Fermi Problems

I was thinking of a good way to celebrate two New York Times articles that are hot off the presses right now. The first the Fed’s $85 billion dollar bailout of AIG, and the second is an article on the habit of making absurd estimations known as Fermi Problems. So I decided I would estimate the number of semi trailers it would take to send AIG the money in 20 dollar bills. Hey, it beats doing my Mechanics homework. (Full disclosure: I allowed 1 use of Google per problem which is technically against the rules, and before posting this I checked my answers with a calculator so I wasn’t embarrassed.) Estimates after the jump.

Like most of the banks in America I have no cash on hand. So the thing I looked up was the volume of a dollar bill. According to Wikipedia it’s 6.41″ by 2.61″ by .0043″ The 43 thousandths thing was bothering me so to simplify I decided to calculate the volume of 1000 x $20 bills, or the volume of $20,000. Multiplying the last dimension by 1000, and then converting all the dimensions to feet with some estimation, I got the thousand 20 dollar bills as ~ .5′ by .2′ by .33′ or .033 cubic feet. This number is probably a little small but it’s right to an order of magnitude. Now estimating a semi at 8 feet wide and 8 feet tall and 45 feet long, we get the semi isĀ  ~ 3000 cubic feet. The volume of the truck divided by the volume of the money times the value of the money (3×10^3/3×10^-2 * 2 x 10^4) is 2×10^9 dollars per semi or 2 billion dollars per semi. So to send all the money you would need a total of 43 semis.

Now, I was a little curious about how much the gas would cost. Since I’m not an East Coaster, I chose to Google the distance from the White House to Wall Street. It’s ~200 miles. Estimating 10 miles per gallon you get 20 gallons of gas needed per truck. Times 20 by 43 semis and there is 860 gallons of gas. Estimating the cost of gas at $5 dollars (it’s diesel) it ends up beingĀ $4300.

I’m just trying to put things into perspective. It makes me wonder how we are sending all that money over to Iraq. I also find it to be interesting that the Iraqi government announced it had a 79 billion dollar surplus last month. Hmm. This is my first time doing Fermi problems and they are surprising fun to do. Add your own ideas, estimates, and/or corrections in the comments.

Comments (7) left to “Fermi Problems”

  1. Patrick wrote:

    Just so people on the site know, I want to start doing science-related blogging. This is just a test if Shambot is the best place for this type of stuff, and if I can even make science-related posts interesting.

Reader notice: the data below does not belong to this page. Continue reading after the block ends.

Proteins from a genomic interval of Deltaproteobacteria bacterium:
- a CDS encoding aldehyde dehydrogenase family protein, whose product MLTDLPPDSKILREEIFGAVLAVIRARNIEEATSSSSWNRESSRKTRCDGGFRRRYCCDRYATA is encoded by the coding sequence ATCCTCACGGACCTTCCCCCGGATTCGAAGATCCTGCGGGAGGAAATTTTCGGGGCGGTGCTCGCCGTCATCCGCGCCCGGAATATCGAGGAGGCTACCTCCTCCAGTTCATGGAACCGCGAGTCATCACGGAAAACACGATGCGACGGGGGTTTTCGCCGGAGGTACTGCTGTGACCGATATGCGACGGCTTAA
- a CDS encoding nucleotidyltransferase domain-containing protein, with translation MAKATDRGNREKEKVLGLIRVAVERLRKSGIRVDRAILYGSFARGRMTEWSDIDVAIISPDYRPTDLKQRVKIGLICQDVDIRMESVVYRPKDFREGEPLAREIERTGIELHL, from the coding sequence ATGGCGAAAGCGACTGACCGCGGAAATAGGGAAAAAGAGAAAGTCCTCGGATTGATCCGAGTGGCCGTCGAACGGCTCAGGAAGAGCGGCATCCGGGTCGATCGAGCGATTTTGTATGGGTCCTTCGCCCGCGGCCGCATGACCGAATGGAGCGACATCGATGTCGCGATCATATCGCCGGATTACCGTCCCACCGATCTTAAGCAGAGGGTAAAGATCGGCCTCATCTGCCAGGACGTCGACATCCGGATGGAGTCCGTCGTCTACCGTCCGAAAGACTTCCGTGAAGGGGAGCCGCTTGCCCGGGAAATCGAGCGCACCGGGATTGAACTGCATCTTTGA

2. Patrick wrote:

    Also, looking online, it turns out that diesel cost 5 dollars last month, now it’s only about 4 dollars. So i guess it would cost closer to $3440 to send the money.

  3. Bill wrote:

    I think we need more mathematics related posts here.

    Also, I like when people post news articles! I mean, I read BBC news sometimes and surf around, but I like to hear opinions and things.

    The article about estimation was pretty interesting. Do you sit around with friends and approximate?

  4. Emma wrote:

    I could never ever do something like what you just did, and I find it FASCINATING.

    more, plz.

  5. Ben wrote:

    Man, I always thought that I overestimated the volume of money, like in movies when they have $10,000 in $100 bills filling a briefcase. I guess $20s make it 5 times as voluminous, though. Aaaand $85 billion is a LOT of money…

    I like posts like this! You should definitely do more!

  6. Patrick wrote:

    Yeah I am pretty sure you could realistically fit 100,000 dollars in a briefcase. Using a calculator this time; this (http://www.amazon.com/Samsonite-Aluminum-Computer-Attache-Silver/dp/B00008S83F/ref=pd_bbs_7?ie=UTF8&s=office-products&qid=1221667512&sr=8-7) briefcase could fit around 1.3 million dollars in hundreds. But even then, you would need around 65,000 suitcases to hold 85 billion dollars we would be sending to AIG.

    It all reminds me of a quote from Richard Feynman:
    “There are 10^11 stars in the galaxy. That used to be a huge number. But it’s only a hundred billion. It’s less than the national deficit! We used to call them astronomical numbers. Now we should call them economical numbers.” And he said that nearly 40 years BEFORE the Bush administration!

  7. Angie wrote:

    Not only do I find the math problems fascinating, I also have a long history to working weird problems like this out visually. I think it’d be cool for our more visually inclined shamboties to provide visual descriptions of the cool math problems that we’re all (and by all I mean Patrick) going to be posting now! :)